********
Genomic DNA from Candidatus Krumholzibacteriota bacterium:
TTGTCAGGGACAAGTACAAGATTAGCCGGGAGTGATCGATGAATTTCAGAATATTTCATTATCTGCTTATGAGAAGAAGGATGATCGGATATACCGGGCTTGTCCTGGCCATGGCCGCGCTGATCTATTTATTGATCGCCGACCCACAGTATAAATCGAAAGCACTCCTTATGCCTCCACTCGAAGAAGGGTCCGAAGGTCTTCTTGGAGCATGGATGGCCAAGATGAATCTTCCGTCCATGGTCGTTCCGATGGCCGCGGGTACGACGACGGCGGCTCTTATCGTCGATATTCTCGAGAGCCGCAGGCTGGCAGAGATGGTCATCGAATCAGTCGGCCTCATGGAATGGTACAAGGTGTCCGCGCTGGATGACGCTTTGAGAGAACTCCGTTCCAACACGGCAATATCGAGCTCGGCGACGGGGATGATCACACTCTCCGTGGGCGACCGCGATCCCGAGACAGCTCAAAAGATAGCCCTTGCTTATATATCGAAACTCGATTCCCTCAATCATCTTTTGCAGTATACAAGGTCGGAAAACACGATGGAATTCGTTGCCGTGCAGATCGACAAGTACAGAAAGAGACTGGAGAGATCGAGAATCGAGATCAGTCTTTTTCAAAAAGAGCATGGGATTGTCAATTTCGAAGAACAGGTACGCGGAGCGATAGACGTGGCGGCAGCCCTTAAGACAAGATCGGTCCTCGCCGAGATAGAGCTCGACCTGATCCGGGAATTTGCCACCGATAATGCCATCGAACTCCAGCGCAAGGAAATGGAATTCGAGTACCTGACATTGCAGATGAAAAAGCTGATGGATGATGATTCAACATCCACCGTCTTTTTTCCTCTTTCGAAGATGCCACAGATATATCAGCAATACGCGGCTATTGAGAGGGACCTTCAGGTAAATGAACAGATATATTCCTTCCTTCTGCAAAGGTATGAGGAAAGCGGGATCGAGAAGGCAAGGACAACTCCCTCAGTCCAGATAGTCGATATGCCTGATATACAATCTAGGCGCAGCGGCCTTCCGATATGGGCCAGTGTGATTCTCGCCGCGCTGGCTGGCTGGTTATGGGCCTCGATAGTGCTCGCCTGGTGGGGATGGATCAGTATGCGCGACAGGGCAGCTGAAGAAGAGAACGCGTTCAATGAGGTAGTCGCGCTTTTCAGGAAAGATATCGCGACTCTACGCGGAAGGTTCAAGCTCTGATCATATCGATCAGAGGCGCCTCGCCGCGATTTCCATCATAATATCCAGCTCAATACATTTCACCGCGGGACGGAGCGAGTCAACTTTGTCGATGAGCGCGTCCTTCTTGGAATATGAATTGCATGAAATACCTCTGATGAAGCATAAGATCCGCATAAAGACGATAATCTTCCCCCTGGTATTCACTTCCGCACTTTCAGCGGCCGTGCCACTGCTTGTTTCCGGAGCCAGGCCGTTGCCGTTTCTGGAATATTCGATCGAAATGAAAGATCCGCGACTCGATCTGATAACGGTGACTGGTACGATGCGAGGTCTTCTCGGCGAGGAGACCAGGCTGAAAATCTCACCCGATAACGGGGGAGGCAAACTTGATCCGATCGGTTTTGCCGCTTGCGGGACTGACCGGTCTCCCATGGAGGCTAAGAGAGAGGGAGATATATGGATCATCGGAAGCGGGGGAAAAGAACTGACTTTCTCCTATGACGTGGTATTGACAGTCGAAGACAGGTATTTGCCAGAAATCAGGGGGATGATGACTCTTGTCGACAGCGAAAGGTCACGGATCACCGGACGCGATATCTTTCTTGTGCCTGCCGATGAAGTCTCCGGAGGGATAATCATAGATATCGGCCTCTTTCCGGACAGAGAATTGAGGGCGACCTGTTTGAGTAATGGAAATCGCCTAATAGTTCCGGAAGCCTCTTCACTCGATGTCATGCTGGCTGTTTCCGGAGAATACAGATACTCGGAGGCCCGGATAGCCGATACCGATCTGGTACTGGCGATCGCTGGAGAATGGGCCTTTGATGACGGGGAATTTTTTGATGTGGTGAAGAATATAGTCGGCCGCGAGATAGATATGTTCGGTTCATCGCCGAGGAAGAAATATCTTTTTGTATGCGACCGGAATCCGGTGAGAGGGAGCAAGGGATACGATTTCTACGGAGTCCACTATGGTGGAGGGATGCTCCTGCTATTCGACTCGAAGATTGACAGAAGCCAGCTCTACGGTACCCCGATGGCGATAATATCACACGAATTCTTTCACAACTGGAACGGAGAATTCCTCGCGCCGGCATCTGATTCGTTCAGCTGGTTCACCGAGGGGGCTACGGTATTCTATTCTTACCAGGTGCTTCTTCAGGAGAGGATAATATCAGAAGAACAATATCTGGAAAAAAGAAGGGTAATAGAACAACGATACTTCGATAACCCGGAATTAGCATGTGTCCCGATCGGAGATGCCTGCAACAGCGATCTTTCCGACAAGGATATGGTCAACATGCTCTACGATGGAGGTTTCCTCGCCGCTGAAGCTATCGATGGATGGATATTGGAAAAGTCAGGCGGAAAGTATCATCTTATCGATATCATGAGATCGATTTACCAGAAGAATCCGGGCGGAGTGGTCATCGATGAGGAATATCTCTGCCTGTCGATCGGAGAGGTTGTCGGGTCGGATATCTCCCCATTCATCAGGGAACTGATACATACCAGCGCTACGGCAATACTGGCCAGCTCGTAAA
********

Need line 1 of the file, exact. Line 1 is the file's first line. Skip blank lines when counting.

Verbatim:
Genomic DNA from Candidatus Krumholzibacteriota bacterium: